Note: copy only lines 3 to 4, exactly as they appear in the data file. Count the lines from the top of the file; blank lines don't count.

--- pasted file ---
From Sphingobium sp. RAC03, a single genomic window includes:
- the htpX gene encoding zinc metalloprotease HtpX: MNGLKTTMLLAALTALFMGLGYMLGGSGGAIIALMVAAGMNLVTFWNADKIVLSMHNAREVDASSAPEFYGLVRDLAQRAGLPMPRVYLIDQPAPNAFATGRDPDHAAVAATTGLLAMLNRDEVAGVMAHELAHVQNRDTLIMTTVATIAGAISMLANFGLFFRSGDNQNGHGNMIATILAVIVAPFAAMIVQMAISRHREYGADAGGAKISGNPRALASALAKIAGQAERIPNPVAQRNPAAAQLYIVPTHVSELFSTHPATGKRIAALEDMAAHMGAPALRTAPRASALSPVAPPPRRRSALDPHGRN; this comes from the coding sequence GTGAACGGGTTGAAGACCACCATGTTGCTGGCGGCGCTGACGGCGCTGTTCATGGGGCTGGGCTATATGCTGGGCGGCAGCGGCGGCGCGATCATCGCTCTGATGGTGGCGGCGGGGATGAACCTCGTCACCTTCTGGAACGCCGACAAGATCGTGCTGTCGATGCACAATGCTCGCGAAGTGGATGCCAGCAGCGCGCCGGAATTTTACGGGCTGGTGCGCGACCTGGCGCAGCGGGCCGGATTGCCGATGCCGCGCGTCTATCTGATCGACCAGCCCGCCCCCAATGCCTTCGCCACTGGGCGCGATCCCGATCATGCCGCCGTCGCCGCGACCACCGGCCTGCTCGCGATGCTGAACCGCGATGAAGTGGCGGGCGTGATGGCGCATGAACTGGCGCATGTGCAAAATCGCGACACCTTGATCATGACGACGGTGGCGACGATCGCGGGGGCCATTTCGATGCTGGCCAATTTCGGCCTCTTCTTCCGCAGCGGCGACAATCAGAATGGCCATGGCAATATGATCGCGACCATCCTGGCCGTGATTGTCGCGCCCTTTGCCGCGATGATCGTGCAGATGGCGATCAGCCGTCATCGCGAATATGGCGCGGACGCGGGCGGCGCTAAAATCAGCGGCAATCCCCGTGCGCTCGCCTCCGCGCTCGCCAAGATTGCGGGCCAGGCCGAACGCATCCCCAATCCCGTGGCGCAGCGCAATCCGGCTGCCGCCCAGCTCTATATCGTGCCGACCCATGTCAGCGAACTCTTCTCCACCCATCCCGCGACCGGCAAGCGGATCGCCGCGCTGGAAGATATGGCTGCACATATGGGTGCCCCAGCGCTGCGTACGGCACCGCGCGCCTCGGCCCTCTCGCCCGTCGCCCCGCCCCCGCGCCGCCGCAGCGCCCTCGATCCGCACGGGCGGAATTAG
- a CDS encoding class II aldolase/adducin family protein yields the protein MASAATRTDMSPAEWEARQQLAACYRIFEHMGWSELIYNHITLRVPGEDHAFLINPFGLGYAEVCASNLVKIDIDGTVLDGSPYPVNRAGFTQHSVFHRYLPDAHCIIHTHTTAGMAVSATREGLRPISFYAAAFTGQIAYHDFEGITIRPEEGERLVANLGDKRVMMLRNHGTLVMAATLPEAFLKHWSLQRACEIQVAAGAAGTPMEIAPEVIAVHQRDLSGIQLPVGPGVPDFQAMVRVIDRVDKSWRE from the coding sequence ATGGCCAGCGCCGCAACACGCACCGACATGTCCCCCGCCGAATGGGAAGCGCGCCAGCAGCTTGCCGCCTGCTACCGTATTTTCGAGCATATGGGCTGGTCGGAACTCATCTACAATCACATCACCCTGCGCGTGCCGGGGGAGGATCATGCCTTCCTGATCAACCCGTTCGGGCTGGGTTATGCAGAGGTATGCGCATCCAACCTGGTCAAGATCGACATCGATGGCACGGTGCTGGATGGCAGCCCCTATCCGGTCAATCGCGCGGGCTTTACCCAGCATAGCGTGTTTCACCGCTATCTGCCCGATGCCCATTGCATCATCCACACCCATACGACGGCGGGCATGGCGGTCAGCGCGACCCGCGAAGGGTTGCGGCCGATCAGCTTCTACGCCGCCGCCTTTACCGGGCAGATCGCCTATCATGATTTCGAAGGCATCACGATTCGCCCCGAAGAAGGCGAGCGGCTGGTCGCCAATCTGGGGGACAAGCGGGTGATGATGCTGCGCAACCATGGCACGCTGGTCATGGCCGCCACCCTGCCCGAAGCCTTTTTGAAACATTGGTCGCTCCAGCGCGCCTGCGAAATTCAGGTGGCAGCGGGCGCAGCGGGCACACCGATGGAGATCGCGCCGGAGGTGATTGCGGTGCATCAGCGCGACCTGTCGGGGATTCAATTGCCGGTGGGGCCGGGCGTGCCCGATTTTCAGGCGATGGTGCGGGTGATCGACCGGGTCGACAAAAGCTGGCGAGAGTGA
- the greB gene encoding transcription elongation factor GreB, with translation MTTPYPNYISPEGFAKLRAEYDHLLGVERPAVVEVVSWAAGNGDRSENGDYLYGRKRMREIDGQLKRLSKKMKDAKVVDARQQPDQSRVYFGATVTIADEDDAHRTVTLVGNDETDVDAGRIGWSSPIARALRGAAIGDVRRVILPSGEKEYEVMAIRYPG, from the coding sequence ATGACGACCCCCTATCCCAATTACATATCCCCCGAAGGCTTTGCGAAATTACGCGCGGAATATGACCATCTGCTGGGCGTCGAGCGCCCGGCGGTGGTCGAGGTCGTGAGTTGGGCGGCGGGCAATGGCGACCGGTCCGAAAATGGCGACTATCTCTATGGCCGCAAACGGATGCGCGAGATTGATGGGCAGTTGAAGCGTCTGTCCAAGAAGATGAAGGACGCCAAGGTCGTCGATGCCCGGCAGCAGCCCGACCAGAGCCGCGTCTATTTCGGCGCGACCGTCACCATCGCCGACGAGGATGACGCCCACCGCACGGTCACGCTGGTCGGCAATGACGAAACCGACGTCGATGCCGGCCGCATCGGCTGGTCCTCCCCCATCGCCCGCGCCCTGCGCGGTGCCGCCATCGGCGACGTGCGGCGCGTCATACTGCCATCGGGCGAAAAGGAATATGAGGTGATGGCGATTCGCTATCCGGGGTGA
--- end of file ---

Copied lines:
- a CDS encoding class II aldolase/adducin family protein yields the protein MASAATRTDMSPAEWEARQQLAACYRIFEHMGWSELIYNHITLRVPGEDHAFLINPFGLGYAEVCASNLVKIDIDGTVLDGSPYPVNRAGFTQHSVFHRYLPDAHCIIHTHTTAGMAVSATREGLRPISFYAAAFTGQIAYHDFEGITIRPEEGERLVANLGDKRVMMLRNHGTLVMAATLPEAFLKHWSLQRACEIQVAAGAAGTPMEIAPEVIAVHQRDLSGIQLPVGPGVPDFQAMVRVIDRVDKSWRE from the coding sequence ATGGCCAGCGCCGCAACACGCACCGACATGTCCCCCGCCGAATGGGAAGCGCGCCAGCAGCTTGCCGCCTGCTACCGTATTTTCGAGCATATGGGCTGGTCGGAACTCATCTACAATCACATCACCCTGCGCGTGCCGGGGGAGGATCATGCCTTCCTGATCAACCCGTTCGGGCTGGGTTATGCAGAGGTATGCGCATCCAACCTGGTCAAGATCGACATCGATGGCACGGTGCTGGATGGCAGCCCCTATCCGGTCAATCGCGCGGGCTTTACCCAGCATAGCGTGTTTCACCGCTATCTGCCCGATGCCCATTGCATCATCCACACCCATACGACGGCGGGCATGGCGGTCAGCGCGACCCGCGAAGGGTTGCGGCCGATCAGCTTCTACGCCGCCGCCTTTACCGGGCAGATCGCCTATCATGATTTCGAAGGCATCACGATTCGCCCCGAAGAAGGCGAGCGGCTGGTCGCCAATCTGGGGGACAAGCGGGTGATGATGCTGCGCAACCATGGCACGCTGGTCATGGCCGCCACCCTGCCCGAAGCCTTTTTGAAACATTGGTCGCTCCAGCGCGCCTGCGAAATTCAGGTGGCAGCGGGCGCAGCGGGCACACCGATGGAGATCGCGCCGGAGGTGATTGCGGTGCATCAGCGCGACCTGTCGGGGATTCAATTGCCGGTGGGGCCGGGCGTGCCCGATTTTCAGGCGATGGTGCGGGTGATCGACCGGGTCGACAAAAGCTGGCGAGAGTGA
- the greB gene encoding transcription elongation factor GreB, with translation MTTPYPNYISPEGFAKLRAEYDHLLGVERPAVVEVVSWAAGNGDRSENGDYLYGRKRMREIDGQLKRLSKKMKDAKVVDARQQPDQSRVYFGATVTIADEDDAHRTVTLVGNDETDVDAGRIGWSSPIARALRGAAIGDVRRVILPSGEKEYEVMAIRYPG, from the coding sequence ATGACGACCCCCTATCCCAATTACATATCCCCCGAAGGCTTTGCGAAATTACGCGCGGAATATGACCATCTGCTGGGCGTCGAGCGCCCGGCGGTGGTCGAGGTCGTGAGTTGGGCGGCGGGCAATGGCGACCGGTCCGAAAATGGCGACTATCTCTATGGCCGCAAACGGATGCGCGAGATTGATGGGCAGTTGAAGCGTCTGTCCAAGAAGATGAAGGACGCCAAGGTCGTCGATGCCCGGCAGCAGCCCGACCAGAGCCGCGTCTATTTCGGCGCGACCGTCACCATCGCCGACGAGGATGACGCCCACCGCACGGTCACGCTGGTCGGCAATGACGAAACCGACGTCGATGCCGGCCGCATCGGCTGGTCCTCCCCCATCGCCCGCGCCCTGCGCGGTGCCGCCATCGGCGACGTGCGGCGCGTCATACTGCCATCGGGCGAAAAGGAATATGAGGTGATGGCGATTCGCTATCCGGGGTGA